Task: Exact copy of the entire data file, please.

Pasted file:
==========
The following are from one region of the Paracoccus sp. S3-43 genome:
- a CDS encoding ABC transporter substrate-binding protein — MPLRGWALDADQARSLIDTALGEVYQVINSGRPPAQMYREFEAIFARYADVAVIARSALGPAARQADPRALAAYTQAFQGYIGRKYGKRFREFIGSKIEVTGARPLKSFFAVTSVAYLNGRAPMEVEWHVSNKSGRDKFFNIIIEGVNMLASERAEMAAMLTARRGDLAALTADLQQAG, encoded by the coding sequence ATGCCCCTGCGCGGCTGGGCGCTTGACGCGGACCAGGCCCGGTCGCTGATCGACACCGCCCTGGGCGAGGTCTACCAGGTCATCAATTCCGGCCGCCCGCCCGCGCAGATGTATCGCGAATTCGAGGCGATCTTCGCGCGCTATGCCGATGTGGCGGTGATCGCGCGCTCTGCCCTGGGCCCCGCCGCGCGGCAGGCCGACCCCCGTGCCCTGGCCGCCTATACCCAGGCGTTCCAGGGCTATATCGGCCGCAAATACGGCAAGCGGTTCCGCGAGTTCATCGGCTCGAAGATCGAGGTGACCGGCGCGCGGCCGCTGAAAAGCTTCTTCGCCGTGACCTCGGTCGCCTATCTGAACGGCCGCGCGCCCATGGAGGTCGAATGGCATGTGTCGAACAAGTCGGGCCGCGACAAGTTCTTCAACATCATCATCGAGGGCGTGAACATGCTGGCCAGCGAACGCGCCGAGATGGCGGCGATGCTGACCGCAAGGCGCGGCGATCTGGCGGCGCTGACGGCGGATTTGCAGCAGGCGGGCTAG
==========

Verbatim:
The following are from one region of the Paracoccus sp. S3-43 genome:
- a CDS encoding ABC transporter substrate-binding protein — MPLRGWALDADQARSLIDTALGEVYQVINSGRPPAQMYREFEAIFARYADVAVIARSALGPAARQADPRALAAYTQAFQGYIGRKYGKRFREFIGSKIEVTGARPLKSFFAVTSVAYLNGRAPMEVEWHVSNKSGRDKFFNIIIEGVNMLASERAEMAAMLTARRGDLAALTADLQQAG, encoded by the coding sequence ATGCCCCTGCGCGGCTGGGCGCTTGACGCGGACCAGGCCCGGTCGCTGATCGACACCGCCCTGGGCGAGGTCTACCAGGTCATCAATTCCGGCCGCCCGCCCGCGCAGATGTATCGCGAATTCGAGGCGATCTTCGCGCGCTATGCCGATGTGGCGGTGATCGCGCGCTCTGCCCTGGGCCCCGCCGCGCGGCAGGCCGACCCCCGTGCCCTGGCCGCCTATACCCAGGCGTTCCAGGGCTATATCGGCCGCAAATACGGCAAGCGGTTCCGCGAGTTCATCGGCTCGAAGATCGAGGTGACCGGCGCGCGGCCGCTGAAAAGCTTCTTCGCCGTGACCTCGGTCGCCTATCTGAACGGCCGCGCGCCCATGGAGGTCGAATGGCATGTGTCGAACAAGTCGGGCCGCGACAAGTTCTTCAACATCATCATCGAGGGCGTGAACATGCTGGCCAGCGAACGCGCCGAGATGGCGGCGATGCTGACCGCAAGGCGCGGCGATCTGGCGGCGCTGACGGCGGATTTGCAGCAGGCGGGCTAG